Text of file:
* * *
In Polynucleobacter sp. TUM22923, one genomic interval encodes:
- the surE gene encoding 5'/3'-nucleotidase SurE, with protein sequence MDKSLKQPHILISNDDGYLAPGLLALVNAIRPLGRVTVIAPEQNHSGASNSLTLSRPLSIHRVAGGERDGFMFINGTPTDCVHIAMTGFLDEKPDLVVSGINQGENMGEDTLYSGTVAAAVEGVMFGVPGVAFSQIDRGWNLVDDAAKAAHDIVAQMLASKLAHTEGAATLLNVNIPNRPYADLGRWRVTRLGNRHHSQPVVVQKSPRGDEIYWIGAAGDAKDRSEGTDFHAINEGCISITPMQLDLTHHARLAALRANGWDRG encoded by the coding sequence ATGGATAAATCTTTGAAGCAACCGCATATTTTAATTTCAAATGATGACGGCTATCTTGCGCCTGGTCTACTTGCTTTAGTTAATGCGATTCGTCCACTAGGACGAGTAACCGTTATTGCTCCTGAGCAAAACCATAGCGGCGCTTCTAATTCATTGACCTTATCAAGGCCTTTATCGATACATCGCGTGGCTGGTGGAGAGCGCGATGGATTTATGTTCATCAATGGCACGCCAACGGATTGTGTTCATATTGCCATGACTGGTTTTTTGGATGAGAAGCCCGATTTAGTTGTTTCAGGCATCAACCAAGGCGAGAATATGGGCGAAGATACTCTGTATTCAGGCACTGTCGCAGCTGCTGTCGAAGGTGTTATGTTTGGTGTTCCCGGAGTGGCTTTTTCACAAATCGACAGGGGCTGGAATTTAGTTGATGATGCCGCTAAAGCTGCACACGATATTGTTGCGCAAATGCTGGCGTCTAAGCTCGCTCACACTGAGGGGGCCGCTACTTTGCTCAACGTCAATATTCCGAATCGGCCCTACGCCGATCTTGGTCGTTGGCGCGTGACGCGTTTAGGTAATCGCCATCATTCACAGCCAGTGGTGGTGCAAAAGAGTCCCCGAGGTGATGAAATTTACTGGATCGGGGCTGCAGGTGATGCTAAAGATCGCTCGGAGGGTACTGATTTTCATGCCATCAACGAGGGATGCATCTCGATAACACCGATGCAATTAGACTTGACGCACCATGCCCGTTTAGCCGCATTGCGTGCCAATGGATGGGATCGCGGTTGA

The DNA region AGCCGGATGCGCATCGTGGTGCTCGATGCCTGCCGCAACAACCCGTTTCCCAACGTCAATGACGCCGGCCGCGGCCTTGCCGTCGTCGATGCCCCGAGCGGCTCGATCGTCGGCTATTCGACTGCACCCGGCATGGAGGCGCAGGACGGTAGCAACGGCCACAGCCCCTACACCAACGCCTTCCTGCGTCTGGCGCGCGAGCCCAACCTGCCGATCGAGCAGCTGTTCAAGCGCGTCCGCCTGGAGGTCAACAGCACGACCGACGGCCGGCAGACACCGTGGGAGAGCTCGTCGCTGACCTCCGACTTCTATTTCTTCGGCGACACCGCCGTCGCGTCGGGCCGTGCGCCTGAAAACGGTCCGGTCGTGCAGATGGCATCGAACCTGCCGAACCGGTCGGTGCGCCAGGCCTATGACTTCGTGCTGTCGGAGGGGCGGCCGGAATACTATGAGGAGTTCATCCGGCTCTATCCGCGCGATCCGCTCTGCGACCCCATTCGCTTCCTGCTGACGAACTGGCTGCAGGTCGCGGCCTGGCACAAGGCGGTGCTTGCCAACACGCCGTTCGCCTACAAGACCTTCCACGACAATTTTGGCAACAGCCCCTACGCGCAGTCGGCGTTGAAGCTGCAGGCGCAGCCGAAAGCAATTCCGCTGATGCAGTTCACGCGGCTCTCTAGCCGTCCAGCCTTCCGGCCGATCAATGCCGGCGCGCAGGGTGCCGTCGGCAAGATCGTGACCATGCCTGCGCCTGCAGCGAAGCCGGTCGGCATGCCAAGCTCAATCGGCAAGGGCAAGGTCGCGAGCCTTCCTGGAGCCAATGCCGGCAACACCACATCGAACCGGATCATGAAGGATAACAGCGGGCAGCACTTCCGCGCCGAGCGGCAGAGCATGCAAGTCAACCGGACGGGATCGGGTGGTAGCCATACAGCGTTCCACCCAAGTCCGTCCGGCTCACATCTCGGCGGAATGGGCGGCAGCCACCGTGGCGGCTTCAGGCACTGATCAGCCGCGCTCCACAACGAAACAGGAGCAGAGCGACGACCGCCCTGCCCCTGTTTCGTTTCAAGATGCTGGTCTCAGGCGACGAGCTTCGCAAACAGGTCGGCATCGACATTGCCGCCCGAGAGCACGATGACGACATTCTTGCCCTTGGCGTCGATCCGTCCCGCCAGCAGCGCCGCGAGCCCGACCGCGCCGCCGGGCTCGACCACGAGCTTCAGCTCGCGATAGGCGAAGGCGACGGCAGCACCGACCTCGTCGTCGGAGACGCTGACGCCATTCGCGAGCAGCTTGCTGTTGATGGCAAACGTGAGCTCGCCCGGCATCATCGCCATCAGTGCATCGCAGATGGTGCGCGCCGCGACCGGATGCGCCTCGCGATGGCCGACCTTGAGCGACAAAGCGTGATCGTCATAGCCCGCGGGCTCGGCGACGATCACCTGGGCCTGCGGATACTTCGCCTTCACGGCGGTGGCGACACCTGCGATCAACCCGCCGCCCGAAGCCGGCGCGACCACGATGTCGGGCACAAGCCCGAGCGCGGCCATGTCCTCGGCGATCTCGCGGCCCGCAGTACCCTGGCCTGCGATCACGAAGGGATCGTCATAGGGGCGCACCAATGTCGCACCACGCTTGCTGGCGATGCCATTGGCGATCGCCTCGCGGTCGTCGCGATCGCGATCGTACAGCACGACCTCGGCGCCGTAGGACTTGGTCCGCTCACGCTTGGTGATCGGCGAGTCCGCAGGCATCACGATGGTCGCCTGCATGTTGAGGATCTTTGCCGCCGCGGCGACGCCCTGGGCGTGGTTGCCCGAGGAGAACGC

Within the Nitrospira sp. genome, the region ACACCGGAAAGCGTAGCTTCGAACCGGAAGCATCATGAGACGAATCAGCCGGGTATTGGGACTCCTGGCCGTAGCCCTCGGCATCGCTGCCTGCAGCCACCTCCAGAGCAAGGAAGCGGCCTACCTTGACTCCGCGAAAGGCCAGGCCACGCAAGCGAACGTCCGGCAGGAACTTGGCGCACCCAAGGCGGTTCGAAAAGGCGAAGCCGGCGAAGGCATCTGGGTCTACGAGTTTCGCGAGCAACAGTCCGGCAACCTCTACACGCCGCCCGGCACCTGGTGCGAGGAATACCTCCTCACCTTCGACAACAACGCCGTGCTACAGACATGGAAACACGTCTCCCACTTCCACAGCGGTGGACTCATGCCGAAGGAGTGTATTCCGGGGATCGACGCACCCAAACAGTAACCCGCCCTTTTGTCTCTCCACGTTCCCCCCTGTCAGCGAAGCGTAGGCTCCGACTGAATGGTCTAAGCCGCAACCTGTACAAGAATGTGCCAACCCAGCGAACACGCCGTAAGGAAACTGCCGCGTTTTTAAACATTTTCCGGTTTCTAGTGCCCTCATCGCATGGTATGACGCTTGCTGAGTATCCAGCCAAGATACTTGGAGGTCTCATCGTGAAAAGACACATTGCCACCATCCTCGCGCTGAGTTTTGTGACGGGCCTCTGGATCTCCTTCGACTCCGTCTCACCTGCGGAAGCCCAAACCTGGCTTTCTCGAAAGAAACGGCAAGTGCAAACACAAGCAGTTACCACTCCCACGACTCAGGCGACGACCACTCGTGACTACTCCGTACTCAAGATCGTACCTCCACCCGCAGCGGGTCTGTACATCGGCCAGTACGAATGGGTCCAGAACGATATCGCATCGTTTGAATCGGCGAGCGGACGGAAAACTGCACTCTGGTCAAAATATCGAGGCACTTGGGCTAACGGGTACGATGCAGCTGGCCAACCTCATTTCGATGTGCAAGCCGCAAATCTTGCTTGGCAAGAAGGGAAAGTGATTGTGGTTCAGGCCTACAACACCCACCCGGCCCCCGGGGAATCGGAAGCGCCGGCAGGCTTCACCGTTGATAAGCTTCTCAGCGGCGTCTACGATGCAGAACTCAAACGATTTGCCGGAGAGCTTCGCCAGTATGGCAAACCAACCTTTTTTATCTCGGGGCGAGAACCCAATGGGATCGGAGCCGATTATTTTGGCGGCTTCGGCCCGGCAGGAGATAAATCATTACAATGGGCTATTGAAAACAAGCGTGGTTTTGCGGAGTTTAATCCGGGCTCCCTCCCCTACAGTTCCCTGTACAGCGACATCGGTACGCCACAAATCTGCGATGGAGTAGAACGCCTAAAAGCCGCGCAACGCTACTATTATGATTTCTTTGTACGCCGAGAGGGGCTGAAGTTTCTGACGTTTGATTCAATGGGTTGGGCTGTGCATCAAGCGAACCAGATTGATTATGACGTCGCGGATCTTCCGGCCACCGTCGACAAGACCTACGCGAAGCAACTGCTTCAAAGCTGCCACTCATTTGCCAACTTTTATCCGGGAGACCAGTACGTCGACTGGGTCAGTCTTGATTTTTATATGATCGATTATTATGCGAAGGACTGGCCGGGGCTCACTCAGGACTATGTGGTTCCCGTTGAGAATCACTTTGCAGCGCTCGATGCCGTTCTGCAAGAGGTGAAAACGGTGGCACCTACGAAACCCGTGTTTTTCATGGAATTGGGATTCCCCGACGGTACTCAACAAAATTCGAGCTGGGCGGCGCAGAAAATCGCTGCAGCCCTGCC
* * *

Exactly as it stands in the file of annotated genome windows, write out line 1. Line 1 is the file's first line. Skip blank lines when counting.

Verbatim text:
In Polynucleobacter sp. TUM22923, one genomic interval encodes: